5 min read | by Alice Popescu | Earlier this year, I spent two weeks on the ground in India meeting with over 40 corporate and political contacts. The major themes that emerged from the discussions were related to Semi Urban Rural (SURU) developments, the rise of domestic manufacturing clusters, and an underappreciated energy transition. The trip reinforced our belief that India offers an abundance of attractive, long-term investment opportunities among undervalued and often overlooked companies – perhaps surprising to some given its position as the world’s largest democracy (and most populated country).
9 min read | The Altrinsic Emerging Markets Opportunities portfolio gained 5.6% (5.4% net) this quarter, outperforming the MSCI Emerging Markets Index's 4.0% return, as measured in US dollars. Performance throughout the period varied markedly within emerging markets. The year began with strength in North Asian (China, Taiwan, and Korea) large caps on momentum from China’s reopening. The robust start tailed off as corporate scandals and political headlines drove underperformance in the large markets of India and Brazil. Additionally, turmoil in the global banking sector following the collapse of Silicon Valley Bank (SVB) made its mark on EM equities, though in a more subdued manner.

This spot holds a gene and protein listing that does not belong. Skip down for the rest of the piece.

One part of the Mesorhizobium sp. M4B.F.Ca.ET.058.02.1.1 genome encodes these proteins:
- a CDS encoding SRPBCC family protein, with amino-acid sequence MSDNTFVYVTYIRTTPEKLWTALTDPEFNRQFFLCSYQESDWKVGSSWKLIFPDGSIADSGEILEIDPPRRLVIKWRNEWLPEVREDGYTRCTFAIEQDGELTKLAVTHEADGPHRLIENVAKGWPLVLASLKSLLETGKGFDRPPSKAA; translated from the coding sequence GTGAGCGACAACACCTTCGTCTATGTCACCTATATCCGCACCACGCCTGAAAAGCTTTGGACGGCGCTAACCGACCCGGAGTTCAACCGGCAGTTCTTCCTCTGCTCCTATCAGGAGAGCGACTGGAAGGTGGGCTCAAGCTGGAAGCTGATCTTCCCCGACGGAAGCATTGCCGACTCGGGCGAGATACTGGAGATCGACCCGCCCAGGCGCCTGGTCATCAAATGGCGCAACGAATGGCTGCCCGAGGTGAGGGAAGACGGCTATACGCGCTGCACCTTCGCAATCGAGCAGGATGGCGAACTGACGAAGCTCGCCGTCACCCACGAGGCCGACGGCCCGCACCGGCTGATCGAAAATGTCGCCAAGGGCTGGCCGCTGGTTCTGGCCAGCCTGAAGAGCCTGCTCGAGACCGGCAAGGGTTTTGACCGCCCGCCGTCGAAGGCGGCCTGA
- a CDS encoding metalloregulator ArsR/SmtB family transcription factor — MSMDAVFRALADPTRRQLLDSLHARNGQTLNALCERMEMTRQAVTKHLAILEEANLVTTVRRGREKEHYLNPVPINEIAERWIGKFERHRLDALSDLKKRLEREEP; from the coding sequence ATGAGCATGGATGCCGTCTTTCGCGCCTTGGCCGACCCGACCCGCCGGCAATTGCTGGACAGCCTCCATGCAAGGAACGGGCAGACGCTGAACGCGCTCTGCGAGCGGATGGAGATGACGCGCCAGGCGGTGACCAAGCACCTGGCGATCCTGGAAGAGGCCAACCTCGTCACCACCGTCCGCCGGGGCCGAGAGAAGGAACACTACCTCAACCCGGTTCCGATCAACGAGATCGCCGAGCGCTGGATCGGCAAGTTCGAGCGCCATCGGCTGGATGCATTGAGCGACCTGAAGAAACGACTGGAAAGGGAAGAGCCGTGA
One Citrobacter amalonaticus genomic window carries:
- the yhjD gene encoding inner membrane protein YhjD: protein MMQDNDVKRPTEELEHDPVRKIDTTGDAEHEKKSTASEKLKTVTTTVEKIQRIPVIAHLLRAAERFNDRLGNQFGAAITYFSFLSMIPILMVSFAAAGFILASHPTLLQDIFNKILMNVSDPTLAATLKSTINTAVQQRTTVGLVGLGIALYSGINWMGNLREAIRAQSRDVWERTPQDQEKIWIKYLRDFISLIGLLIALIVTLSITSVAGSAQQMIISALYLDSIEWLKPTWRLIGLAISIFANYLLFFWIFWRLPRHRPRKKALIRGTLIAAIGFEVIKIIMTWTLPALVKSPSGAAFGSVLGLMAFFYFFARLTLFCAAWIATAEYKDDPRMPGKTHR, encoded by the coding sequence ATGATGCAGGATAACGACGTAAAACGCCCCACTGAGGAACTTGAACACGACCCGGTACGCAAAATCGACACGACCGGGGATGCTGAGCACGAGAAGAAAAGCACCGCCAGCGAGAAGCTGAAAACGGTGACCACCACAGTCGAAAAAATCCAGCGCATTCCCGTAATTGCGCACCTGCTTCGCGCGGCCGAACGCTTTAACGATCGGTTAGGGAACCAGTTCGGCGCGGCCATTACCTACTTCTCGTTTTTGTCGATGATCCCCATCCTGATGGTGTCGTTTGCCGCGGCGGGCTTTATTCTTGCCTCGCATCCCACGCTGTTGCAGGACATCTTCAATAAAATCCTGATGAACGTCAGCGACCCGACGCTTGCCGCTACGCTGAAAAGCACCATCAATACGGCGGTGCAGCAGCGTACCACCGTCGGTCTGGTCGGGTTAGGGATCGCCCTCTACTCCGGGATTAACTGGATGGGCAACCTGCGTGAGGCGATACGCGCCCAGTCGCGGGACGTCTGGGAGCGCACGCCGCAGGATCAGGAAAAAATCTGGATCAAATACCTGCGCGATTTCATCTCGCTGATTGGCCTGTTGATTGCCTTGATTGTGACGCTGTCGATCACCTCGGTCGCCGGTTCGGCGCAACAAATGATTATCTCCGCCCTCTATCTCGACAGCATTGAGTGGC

Emerging markets are often defined by macro dynamics, but the fourth quarter was especially active on the political and policy fronts. A few key examples include: 1) China’s 20th Party Congress (and the eventual surprise unwinding of zero-COVID policies), 2) Brazil’s presidential elections (and the social unrest that followed), 3) signs of a peaking US dollar (and its effects on global currency valuations), and 4) easing inflation in the US (which could be followed by a shift in monetary policy with carry-over effects in emerging markets). Despite the unsettled circumstances, emerging market equities performed in line with developed markets.
A confluence of factors, including inflationary pressures, tightening monetary policy, weakening economic growth, and intensifying geopolitical unrest, continued to challenge emerging markets (MSCI EM -11.6%) in the third quarter. The Altrinsic Emerging Markets Opportunities portfolio declined 8.2%, outperforming the MSCI Emerging Markets Index by 3.4%, as measured in US dollars. Outperformance was derived from individual stock selection in the financials and consumer sectors, our differentiated and overweight positions in Brazil and Mexico, our underweight exposure to China, and specific stock selection in China.